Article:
Anthropologist to give fourth Maxwell-Roddey Lecture

Friday, September 28, 2012

Transnational anthropologist J. Lorand Matory will deliver this year’s Bertha Maxwell-Roddey Distinguished Africana Lecture at 5 p.m., Monday, Oct. 15, in the Rowe Arts Building.

Matory, director of the Center for African and African American Research and the Lawrence Richardson Professor of Cultural Anthropology at Duke University, will discuss “Global Migrations and the Crisis of Identity in Black America.” An award ceremony and reception will immediately follow the lecture.

Author of “Black Atlantic Religion: Tradition, Transnationalism and Matriarchy in the Afro-Brazilian Candomblé,” Matory has conducted anthropological research in Brazil, Nigeria, Benin Republic, Trinidad, Jamaica and the United States. The work won the Herskovits Prize for the best book of 2005 from the African Studies Association.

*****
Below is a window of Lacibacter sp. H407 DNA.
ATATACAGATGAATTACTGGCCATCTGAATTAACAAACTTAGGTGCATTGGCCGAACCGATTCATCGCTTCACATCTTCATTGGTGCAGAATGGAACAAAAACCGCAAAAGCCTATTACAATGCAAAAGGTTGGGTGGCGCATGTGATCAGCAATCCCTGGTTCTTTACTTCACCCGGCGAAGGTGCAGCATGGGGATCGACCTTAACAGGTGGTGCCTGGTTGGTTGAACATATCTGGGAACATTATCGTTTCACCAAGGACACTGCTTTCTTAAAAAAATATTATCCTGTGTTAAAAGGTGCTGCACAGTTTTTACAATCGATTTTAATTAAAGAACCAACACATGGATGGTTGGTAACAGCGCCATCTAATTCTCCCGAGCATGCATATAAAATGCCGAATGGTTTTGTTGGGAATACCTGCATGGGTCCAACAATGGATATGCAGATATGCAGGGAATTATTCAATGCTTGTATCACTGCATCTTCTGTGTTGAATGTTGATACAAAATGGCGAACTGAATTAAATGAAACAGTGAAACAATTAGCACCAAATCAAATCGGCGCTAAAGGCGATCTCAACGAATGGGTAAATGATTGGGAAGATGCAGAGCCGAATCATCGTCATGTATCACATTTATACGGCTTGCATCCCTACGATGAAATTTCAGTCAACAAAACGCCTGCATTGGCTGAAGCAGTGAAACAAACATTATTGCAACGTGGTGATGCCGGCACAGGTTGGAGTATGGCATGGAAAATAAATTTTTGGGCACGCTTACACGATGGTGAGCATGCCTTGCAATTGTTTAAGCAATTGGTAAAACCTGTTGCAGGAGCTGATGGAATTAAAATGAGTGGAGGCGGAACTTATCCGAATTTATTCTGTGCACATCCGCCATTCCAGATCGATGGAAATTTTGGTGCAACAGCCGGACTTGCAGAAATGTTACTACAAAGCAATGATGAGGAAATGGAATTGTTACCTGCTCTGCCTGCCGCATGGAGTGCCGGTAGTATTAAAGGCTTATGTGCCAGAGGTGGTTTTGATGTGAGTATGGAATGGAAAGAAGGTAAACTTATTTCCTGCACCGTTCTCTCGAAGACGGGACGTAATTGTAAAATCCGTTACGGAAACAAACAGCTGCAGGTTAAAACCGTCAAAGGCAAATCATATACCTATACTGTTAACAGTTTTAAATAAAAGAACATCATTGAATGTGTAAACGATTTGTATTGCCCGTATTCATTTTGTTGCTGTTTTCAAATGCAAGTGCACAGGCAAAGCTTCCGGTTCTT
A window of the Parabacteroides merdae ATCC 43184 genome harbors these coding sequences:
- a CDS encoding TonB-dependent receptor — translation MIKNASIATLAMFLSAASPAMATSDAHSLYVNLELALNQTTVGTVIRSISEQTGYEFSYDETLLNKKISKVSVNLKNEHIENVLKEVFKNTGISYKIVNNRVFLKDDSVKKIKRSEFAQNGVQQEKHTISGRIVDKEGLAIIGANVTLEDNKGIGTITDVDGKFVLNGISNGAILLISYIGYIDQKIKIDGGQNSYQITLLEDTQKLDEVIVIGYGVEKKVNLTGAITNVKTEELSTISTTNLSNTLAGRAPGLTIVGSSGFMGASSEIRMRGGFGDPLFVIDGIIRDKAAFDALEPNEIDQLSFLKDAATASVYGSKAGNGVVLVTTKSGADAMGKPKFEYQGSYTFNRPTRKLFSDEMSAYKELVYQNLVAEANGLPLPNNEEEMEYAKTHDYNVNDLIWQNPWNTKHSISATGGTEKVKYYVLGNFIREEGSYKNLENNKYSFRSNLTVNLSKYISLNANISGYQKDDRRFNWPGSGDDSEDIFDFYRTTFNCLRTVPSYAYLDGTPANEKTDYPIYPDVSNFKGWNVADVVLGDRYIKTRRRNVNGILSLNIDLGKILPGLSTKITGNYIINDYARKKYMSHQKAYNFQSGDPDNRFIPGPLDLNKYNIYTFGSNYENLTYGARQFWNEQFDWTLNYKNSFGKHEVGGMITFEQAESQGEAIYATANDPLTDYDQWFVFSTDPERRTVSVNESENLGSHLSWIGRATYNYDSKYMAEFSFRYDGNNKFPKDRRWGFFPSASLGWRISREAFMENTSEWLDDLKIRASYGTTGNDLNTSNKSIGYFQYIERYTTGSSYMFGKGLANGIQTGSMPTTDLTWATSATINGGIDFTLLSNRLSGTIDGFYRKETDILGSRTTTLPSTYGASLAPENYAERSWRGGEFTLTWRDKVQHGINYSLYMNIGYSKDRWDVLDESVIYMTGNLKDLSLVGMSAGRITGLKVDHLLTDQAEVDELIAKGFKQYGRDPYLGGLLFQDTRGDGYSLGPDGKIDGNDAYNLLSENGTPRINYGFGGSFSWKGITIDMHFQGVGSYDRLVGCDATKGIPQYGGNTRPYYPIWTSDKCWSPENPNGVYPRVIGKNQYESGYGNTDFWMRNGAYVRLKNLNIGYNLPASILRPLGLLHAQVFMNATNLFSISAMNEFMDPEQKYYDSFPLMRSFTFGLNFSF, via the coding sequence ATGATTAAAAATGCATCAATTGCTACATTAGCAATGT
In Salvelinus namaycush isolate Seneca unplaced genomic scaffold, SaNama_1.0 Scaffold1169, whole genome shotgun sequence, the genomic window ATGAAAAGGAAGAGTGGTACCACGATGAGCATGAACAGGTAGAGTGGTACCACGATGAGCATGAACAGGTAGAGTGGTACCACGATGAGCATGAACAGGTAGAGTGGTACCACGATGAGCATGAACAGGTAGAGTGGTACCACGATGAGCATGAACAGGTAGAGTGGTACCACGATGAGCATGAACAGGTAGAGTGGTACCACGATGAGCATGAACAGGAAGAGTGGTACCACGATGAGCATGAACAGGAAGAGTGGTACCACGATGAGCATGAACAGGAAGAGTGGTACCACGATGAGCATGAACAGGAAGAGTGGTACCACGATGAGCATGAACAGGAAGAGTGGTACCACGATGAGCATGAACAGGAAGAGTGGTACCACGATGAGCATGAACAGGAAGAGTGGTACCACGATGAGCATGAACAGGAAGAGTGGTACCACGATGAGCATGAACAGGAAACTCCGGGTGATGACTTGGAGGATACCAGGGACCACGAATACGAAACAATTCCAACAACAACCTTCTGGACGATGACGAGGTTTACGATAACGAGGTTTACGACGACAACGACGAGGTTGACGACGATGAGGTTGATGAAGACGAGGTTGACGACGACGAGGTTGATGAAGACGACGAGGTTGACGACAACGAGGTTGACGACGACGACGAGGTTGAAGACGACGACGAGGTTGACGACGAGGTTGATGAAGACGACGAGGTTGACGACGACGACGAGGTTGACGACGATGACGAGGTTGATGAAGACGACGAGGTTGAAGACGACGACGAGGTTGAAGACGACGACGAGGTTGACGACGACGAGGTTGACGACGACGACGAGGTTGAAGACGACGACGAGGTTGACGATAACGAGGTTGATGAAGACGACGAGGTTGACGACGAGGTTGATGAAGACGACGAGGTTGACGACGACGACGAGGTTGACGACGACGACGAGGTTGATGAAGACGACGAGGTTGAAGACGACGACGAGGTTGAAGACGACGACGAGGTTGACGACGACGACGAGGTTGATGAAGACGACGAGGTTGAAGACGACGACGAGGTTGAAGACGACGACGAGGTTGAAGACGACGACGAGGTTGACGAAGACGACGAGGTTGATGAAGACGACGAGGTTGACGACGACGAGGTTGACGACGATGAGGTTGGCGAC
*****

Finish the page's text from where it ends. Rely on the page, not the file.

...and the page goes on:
In 2010, Matory received the Distinguished Africanist Award from the American Anthropological Association, and in 2008, he delivered the prestigious Lewis Henry Morgan Lectures at the University of Rochester. The lectures will be published by the University of Chicago Press under the title “Of the Race but above the Race: Stigma, Class and Ethnic Identity in Black America.”

The UNC Charlotte Africana Studies Department inaugurated the Maxwell-Roddey Lecture in 2008 as an annual intellectual and social forum on pertinent issues facing Africa-descended populations globally and regionally. It honors Bertha Maxwell-Roddey’s pioneering contributions to the development of Africana studies as an academic discipline and to the building of black cultural institutions in greater Charlotte and nationally.